BEIRUT — A hard-line Islamic faction in Syria expressed support Tuesday for a U.S.-Turkish plan to set up a safe zone free of the Islamic State group in northern Syria.
The statement suggested the ultraconservative Ahrar al-Sham was looking to become a key player on the ground that could work with the United States and Turkey to carve out such an IS-free zone.
The group said the safe zone would serve the interests of the Syrian people and be "vital" for the protection of civilians and return of refugees.
On Monday, al-Qaida's affiliate in Syria, the Nusra Front, said it is withdrawing from areas along the border with Turkey where it has been fighting IS militants. Turkey began carrying out airstrikes against IS targets in Syria two weeks ago.
On the safe zone plan, the U.S. has said that IS would be replaced by moderate rebel factions in the area on the border with Turkey. But the Obama administration has been struggling to find effective moderate partners to work with in Syria.
The group did not mention the United States in its statement and only spoke about Turkey's desire to set up an IS-free zone in northern Syria.
Late last month, the Nusra Front crushed the U.S.-backed faction known as Division 30 in northern Syria, and captured, killed or wounded many of its fighters.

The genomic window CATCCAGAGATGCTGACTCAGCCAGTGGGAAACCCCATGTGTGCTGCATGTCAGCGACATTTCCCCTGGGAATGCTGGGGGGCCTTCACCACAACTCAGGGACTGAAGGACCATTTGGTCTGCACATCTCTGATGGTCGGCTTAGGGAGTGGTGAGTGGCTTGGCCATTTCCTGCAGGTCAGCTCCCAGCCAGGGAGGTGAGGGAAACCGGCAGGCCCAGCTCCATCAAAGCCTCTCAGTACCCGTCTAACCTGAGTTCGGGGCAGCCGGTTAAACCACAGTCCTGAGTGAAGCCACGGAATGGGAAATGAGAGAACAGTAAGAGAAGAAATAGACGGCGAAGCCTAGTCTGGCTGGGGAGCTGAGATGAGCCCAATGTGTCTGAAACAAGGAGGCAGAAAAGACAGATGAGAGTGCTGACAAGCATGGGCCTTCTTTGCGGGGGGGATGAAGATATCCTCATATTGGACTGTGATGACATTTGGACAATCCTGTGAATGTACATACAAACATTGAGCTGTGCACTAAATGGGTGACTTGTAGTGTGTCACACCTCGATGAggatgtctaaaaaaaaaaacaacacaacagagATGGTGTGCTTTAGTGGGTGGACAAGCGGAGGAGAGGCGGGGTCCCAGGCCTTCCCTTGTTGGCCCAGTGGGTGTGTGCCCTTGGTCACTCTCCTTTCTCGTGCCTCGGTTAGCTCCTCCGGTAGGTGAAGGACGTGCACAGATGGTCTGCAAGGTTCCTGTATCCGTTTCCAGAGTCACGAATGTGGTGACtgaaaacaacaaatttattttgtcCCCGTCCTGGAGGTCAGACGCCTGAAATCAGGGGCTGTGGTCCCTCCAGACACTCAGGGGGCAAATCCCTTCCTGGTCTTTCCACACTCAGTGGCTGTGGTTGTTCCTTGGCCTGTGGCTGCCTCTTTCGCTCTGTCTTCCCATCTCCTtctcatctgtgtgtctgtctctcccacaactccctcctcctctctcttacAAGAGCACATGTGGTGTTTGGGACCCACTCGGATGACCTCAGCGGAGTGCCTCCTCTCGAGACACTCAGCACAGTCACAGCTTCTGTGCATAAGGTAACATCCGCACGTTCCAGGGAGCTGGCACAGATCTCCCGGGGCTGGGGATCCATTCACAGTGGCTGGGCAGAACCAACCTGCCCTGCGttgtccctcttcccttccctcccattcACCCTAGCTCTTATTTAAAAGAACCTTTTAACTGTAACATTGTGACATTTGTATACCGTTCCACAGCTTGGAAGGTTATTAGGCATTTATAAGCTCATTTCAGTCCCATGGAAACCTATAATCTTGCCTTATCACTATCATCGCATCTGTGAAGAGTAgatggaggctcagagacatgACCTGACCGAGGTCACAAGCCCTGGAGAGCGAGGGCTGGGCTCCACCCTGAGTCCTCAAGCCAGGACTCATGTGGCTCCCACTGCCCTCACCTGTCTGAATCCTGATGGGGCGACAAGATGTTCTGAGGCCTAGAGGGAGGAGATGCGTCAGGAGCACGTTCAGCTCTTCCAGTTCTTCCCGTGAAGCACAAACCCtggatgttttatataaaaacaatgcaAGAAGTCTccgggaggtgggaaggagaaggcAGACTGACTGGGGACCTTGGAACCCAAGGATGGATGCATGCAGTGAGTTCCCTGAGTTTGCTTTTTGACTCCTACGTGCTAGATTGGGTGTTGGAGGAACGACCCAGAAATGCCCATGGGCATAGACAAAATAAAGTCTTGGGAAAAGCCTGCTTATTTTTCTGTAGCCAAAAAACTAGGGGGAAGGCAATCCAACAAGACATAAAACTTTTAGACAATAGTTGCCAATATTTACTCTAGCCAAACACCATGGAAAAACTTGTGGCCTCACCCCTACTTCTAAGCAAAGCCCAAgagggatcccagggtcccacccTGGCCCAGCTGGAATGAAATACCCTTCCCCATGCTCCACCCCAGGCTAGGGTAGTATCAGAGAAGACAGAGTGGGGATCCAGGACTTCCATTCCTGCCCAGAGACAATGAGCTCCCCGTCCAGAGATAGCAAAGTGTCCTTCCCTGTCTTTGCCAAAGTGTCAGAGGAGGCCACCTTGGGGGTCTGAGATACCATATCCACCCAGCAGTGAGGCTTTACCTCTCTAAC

Ahrar al-Sham is among the most powerful militant and rebel factions and is active in different parts of Syria. It has been fighting along with the Nusra Front and other factions against IS since early 2014.
Washington and Ankara are not likely to see a potential partner in Ahrar al-Sham, which together with the Nusra Front is part of the so-called Fatah Army that captured wide areas of the northwestern Idlib province since March.
But Ahrar al-Sham has been trying to improve its image recently and trying to potray itself as a moderate group. Its foreign affairs director, Labib Al Nahhas, wrote columns in the Washington Post and Britain's Telegraph recently to market the group as a main force fighting IS.
In its statement Tuesday, Ahrar al-Sham said safe zone should have been set up earlier, adding that its delay "was behind the death of tens of thousands of Syrians."